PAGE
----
Engage the Community to Plan and Approve Projects that Make Sense.

New development must be managed to protect our residential neighborhoods, facilitate mobility, and provide housing and economic opportunities for all. Growth should not clog our roads nor price-out residents. In Virginia, these choices are guided by the county or town’s adopted comprehensive plan.

Walter supports revising the comprehensive plan for Reston in 2020 to protect our quality of life. He also supports improving the process for citizen engagement to ensure that citizens are full partners in the planning and development review process.

  1. Specifically, the following areas in the Fairfax County comprehensive plan need expedited review in 2020:
    Reston Village Center Redevelopment. Instead of the high-rises currently allowed in the adopted comprehensive plan, village centers such as South Lakes and North Point should undergo a rigorous community engagement process that reflects the needs and desires of the community before any density is assumed or development plans approved.
  2. Reston’s population growth. Should Reston’s population in 30 years be 90,000 or 120,000 in 40 years, as suggested previously by the Coalition for a Planned Reston? This number should come from a community-wide discussion and a plan for balancing development and infrastructure, and the result should be reflected in the comprehensive plan.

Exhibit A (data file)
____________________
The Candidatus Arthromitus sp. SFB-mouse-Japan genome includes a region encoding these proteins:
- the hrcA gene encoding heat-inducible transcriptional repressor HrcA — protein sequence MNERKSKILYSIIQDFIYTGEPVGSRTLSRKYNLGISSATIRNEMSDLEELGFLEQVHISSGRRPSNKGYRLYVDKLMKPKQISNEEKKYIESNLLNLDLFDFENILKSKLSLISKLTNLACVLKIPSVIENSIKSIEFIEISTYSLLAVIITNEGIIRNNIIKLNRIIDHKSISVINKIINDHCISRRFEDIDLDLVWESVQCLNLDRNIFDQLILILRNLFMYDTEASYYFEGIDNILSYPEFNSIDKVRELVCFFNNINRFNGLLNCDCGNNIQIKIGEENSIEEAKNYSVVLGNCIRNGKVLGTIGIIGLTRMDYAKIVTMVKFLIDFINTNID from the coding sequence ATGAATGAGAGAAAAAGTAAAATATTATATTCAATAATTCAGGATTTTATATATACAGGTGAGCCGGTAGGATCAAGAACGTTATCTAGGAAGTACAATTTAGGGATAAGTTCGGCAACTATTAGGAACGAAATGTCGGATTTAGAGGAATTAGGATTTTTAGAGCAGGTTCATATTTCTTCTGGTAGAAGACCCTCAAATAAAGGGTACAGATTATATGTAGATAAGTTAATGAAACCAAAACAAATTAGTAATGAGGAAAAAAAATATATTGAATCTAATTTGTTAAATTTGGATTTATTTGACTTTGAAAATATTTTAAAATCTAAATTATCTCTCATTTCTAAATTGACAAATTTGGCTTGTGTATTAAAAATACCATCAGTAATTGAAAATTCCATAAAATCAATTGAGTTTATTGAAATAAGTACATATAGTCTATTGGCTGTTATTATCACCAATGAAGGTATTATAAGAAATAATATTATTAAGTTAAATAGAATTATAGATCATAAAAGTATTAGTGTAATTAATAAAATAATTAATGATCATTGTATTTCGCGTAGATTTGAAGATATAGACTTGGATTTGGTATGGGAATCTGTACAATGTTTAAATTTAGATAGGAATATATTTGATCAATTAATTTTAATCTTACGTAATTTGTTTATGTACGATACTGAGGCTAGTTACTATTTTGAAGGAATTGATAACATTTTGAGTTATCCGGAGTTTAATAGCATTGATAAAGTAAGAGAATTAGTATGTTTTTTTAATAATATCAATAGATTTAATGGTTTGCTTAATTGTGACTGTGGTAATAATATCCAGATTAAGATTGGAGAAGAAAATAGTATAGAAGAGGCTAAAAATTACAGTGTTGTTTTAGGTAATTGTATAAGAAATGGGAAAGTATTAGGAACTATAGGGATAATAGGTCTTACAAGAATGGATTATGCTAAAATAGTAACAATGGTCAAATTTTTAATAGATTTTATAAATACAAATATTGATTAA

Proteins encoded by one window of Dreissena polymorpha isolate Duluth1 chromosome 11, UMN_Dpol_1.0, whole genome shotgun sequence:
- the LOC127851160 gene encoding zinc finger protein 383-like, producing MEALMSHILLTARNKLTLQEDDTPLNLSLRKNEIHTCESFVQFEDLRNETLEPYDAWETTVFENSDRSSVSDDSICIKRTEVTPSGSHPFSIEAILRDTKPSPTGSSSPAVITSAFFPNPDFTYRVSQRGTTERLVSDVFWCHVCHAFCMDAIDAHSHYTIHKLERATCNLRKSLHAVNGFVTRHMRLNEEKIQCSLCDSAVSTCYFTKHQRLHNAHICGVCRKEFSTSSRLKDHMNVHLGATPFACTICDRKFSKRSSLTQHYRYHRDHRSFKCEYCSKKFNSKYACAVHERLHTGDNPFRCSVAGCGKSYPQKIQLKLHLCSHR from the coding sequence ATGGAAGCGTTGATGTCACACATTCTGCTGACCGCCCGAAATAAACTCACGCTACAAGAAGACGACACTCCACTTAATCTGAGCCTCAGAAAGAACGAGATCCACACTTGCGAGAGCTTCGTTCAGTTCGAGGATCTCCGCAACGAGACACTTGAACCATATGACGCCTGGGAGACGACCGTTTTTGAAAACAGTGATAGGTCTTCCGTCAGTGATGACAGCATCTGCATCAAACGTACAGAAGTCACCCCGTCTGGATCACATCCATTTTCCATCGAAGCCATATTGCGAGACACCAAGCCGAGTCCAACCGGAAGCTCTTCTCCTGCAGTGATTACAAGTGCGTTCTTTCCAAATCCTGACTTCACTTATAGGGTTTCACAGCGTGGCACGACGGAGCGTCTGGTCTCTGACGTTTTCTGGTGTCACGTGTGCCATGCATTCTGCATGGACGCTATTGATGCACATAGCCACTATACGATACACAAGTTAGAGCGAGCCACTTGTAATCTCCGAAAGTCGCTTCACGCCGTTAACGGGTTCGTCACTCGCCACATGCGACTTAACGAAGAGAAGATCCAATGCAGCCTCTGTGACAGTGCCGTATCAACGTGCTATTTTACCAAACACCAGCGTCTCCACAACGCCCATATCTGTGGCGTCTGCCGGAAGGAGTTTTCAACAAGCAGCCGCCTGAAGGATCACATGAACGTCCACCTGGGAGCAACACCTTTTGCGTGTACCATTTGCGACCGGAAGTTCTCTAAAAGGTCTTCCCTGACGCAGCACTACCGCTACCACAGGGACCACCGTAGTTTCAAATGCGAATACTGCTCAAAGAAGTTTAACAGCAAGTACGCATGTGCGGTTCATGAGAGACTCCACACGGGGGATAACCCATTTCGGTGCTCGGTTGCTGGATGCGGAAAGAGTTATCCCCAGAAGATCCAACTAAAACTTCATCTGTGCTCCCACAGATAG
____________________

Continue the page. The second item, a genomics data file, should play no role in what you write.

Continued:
3. Inclusivity and affordable housing. New county plan language on retaining existing affordable housing is sorely needed. The best approach may not always be redevelopment at three to four times current densities. Our kids growing up here should be able to afford to live here in the future.
  4. Recognition of heritage sites. The county should provide opportunities to identify historically significant structures and locations not already listed in the Comprehensive Plan for preservation.
  5. Better planning for transportation infrastructure projects. The list of future transportation and other public facility improvements need to be phased in and regularly updated.

In the Hunter Mill District we also need more effective citizen engagement in the development review process. Citizens and citizens groups should have the time and ability to review draft proffered commitments before having to make a recommendation whether a rezoning should be approved or not. Citizens should also be able to visualize approved and planned development so that commitments and entitlements granted by Fairfax County are public and transparent.

Above all Fairfax County needs a viable growth plan and process that provides long-term assurance to all parties.

Let’s make sure growth occurs where it is supported by transportation infrastructure, and where driving a car is an option and not a requirement.


Friends of Walter Alcorn
P.O. Box 9302
Reston, VA 20195

Paid for by Friends of Walter Alcorn